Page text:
So I think if I look back at even in my, when I was a player and my coach, and how he treated me, it could be firm and fair, but there was a definite ability to do what he had to do to get the outcome as you want to achieve. And I think I apply that. I hope I apply that with the team I have today. They seem pretty happy. And I think that's... We were doing some research recently, and I know you probably know the same. This year, in our industry, the number one game is people. If you do not retain your teams as an adviser, as a licensee, as a product provider, we're going to be in trouble. Because consistency and experience is critical, and you can't keep turning over staff.
So your leadership style and your coaching style, however you want to call it, has got to make people happy, make people enjoy their work, but they also need to get value from that interaction. And I think I do a fairly good job with that. I think so, and our team, we've got other leaders in our team as well. And I think that we all try and aspire to that.
Yeah. To draw on perhaps one last analogy there. I think it's fair to say the rules of the game of being a leader and a leader of any size team over the last couple of years have changed significantly, the way that people want to work, where they want to work, how they want to work, is completely different to what it was two years ago. How are you adapting to that in your environment?
I'll talk to two fronts, I'll talk about our business and I'll talk about our clients. We started a business four years ago, and so when you start something you want to make sure your game plan is set. So we've never really had this five day a week working mentality... Sorry, working from an office mentality, we were obviously five days a week. But we've got teams all across the country. I've got a head of operation, sits out in Orange, Angela, and we've worked together for 20 years and she... To find that right individual, you've got to go where the great people are and allow them to operate in the way they need to operate. So we are lucky that we don't have to change that mindset, which is really good.
So we've got people working from home, we've got people working in the office, we've got people working in different geographies and different time zones. And my rule is if we're communicating and delivering the work we need to do, and we're providing opportunities to come together at the right time, then that's fine. And I think as long as it doesn't impact those things, and people are continuing to be happy and engaged, and the work is done to the great quality that it is today, then we can continue that.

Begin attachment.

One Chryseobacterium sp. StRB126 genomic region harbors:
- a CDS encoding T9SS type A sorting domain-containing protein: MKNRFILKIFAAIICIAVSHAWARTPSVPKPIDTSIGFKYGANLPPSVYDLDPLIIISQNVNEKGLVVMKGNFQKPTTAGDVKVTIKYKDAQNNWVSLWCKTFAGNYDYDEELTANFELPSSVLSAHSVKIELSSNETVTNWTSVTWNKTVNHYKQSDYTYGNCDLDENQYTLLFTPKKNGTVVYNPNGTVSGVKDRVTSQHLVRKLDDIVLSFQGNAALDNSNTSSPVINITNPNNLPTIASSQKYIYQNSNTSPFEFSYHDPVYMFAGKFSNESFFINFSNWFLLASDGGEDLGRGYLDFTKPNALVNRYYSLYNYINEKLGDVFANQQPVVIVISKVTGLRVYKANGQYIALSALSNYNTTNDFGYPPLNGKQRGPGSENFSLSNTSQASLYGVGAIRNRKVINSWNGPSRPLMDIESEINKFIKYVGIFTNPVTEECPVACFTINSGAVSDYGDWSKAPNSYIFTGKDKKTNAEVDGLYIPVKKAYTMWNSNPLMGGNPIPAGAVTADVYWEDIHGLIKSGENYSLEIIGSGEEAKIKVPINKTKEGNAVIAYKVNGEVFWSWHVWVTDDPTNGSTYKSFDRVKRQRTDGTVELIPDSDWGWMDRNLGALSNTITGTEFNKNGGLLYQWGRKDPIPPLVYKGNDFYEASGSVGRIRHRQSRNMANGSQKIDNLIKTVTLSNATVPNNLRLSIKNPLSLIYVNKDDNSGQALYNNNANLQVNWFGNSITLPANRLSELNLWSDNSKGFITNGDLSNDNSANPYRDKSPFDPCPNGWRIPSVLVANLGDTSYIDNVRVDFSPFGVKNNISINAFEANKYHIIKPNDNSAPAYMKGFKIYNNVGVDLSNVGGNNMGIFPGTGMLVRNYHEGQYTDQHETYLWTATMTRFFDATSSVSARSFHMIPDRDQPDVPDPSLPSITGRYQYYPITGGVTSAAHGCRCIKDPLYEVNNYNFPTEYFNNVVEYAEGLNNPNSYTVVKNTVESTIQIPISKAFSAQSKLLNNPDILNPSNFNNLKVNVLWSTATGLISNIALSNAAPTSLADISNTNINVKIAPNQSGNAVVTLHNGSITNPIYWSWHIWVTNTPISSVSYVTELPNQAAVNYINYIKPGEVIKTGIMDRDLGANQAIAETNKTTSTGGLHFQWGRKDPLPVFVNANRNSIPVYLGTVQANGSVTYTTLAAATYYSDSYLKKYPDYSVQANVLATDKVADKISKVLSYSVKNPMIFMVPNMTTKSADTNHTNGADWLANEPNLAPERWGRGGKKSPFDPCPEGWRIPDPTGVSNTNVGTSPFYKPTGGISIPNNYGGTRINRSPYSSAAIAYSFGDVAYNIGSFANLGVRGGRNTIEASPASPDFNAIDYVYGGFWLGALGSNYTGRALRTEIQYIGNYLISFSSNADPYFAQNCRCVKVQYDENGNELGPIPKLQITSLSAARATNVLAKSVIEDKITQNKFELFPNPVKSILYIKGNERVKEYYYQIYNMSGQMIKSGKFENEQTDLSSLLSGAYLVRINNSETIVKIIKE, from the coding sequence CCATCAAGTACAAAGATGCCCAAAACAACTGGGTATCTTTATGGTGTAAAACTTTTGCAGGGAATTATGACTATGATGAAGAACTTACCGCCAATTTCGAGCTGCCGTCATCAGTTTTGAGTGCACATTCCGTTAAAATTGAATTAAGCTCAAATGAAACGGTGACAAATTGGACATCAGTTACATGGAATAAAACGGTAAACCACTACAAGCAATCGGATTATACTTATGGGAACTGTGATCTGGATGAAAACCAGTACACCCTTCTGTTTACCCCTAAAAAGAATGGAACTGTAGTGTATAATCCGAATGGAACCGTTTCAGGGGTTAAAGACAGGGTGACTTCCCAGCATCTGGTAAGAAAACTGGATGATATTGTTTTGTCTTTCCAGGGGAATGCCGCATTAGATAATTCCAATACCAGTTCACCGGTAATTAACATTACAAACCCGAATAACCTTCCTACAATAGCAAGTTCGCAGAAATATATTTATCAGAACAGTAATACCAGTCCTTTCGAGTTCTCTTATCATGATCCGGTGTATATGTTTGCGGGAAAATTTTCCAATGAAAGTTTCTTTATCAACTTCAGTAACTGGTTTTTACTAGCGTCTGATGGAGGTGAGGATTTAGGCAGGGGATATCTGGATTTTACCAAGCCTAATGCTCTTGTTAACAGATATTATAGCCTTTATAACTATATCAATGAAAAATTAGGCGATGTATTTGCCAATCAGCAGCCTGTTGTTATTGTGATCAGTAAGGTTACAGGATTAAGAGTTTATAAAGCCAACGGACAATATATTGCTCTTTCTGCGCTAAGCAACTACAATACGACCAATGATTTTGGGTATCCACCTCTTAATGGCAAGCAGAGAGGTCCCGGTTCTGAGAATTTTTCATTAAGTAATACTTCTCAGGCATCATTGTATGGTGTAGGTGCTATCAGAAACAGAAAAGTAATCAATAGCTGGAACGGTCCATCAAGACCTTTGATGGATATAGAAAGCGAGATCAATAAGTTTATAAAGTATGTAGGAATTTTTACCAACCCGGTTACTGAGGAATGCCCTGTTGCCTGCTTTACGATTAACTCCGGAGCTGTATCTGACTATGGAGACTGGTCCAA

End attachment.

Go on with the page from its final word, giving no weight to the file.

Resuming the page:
I think the difference is when you have clients like an advice business who has clients, it's a different lens. So for the last two years, obviously clients have been comfortable sitting at home on a Zoom call like we are doing today, but I think that might change. And I think you've got to be a bit more flexible to client needs, because some people need to come in and some people won't. And that's going to really dictate how you're structured as a business and some of the rules and structures you have in place for your team.
So I think as a licensee and as an Oreana business, we're really comfortable where we're at. But as soon as you start throwing clients into that equation, it can become more complicated. So just being clear... I actually had a conversation with an adviser the other day and he said, if you actually give too much flexibility, it can become confusing, because family structures can’t operate also. If you say, "Come in when you want," and the husband has also got a similar request from their employer, actually planning that as a family unit and as a business is very difficult. So some structure is critical.
One of the challenges in your situation may be a little bit different because you mentioned you'd worked with people like Angela for 20 years, so you already had a good working relationship, is how do you build culture via Zoom? So if you think about that as it relates to your immediate staff, but also maybe to those in your network.